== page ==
This piece of a slough is going off to Matt Wilson at Manchester University to hopefully be identified.
Unfortunately it hasn't got the head part.

There have been a few reports of adder bites on dogs above the Lodge at Ogden, where this was found by J. Ball on 20.7.13

Also there was a Courier report a few years back of a gardener being bitten on his leg somewhere in the Ogden area. He was wearing shorts while strimming long grass! He needed slight hospital treatment.

Regrettably, there has also been a series of sightings of exotic snakes near here; obviously unwanted pets set free. Poisonous snakes are not often kept as pets.

If anyone is not familiar with the way snakes grow and shed their skin - they often manage it one go, starting with fraying around their mouth, then peeling the outer, semi-transparent layer off, which ends up inside out ; often tangled among twiggy plants.

I have a near perfect four-foot long one from the South of France ( pulled in two by the kids!)

Please all look out for sloughs and show them to us and Matt.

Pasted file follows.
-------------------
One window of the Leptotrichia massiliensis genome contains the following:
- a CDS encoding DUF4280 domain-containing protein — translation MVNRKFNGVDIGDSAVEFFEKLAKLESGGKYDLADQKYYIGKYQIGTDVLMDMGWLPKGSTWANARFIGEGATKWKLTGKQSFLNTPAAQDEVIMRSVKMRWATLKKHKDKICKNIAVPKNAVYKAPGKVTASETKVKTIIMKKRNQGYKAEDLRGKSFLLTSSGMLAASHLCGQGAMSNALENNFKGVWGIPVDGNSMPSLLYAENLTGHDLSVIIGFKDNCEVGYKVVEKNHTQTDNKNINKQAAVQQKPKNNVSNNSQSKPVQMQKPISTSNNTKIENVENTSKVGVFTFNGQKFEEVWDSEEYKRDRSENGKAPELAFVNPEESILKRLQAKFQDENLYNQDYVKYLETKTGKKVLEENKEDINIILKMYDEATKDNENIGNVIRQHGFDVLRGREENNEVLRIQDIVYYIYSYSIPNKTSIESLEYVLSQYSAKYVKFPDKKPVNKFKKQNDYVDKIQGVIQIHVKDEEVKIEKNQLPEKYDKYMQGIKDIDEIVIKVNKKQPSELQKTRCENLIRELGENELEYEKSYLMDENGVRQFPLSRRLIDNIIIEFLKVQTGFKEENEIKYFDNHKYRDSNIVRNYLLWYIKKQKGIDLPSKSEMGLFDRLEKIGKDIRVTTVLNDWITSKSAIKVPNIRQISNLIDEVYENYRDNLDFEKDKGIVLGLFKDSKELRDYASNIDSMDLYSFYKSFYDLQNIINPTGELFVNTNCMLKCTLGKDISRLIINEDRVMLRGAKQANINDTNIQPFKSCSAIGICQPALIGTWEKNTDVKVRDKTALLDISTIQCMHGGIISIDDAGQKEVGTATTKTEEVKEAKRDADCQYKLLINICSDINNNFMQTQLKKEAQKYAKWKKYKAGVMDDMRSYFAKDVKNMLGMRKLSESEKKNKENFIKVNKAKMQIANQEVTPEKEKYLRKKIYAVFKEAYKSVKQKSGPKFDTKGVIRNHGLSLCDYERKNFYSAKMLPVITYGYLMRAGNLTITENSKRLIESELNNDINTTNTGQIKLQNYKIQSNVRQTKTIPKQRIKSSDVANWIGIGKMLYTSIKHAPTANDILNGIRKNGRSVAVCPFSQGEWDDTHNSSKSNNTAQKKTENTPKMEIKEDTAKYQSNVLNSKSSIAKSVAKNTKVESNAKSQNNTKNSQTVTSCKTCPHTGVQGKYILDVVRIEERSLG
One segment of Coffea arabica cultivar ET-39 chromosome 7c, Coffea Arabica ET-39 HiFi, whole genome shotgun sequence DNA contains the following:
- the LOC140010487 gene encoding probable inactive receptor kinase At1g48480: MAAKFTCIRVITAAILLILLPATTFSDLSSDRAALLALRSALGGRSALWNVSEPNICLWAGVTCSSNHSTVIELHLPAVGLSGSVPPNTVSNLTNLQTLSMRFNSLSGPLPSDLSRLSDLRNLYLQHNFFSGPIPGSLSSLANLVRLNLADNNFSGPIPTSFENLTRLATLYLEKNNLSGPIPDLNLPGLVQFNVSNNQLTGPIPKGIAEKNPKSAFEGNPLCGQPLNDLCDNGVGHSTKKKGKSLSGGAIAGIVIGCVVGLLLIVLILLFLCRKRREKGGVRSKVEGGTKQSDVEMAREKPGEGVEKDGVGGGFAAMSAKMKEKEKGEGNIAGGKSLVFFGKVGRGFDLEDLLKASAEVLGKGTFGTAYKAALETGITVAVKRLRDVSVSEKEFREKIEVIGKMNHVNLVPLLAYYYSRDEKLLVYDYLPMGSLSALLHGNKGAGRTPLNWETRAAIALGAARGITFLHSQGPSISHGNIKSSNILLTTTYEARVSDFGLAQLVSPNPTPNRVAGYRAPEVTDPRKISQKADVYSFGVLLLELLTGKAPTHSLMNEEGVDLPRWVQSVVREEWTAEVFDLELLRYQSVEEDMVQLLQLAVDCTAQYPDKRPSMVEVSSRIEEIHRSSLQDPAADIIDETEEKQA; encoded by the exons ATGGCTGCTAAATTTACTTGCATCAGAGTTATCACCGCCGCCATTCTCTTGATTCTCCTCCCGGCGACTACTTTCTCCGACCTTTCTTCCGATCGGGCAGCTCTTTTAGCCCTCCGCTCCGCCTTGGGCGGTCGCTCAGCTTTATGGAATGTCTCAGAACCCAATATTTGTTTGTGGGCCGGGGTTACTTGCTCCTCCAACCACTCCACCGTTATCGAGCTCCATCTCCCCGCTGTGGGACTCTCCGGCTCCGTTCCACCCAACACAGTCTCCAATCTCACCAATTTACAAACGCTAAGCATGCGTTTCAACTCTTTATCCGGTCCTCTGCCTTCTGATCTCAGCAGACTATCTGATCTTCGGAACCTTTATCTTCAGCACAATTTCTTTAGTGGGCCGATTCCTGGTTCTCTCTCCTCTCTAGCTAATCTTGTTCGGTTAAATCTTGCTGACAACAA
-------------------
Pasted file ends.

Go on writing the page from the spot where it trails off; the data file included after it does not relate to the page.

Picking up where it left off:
A complete adder slough apparently still shows some of the colour and you can make out the zig-zag markings they usually have.

Also please spread the word that snakes need friends, and are worth conserving. This slough and my bigger one will be available to handle at the indoor meeting on Tuesday 13th at 7.00pm at the Central Library. (See above the blog.)

Saturday, 10 August 2013

Honeysuckle

I cut a honeysuckle last winter and the regrowth is vigorous as expected but I'm surprised at the leaf shapes. The books describe Lonicera periclymenum leaves as oval to elongated but look at the photos to see how some are more like oak leaves. Is this usual on young vigorous growth?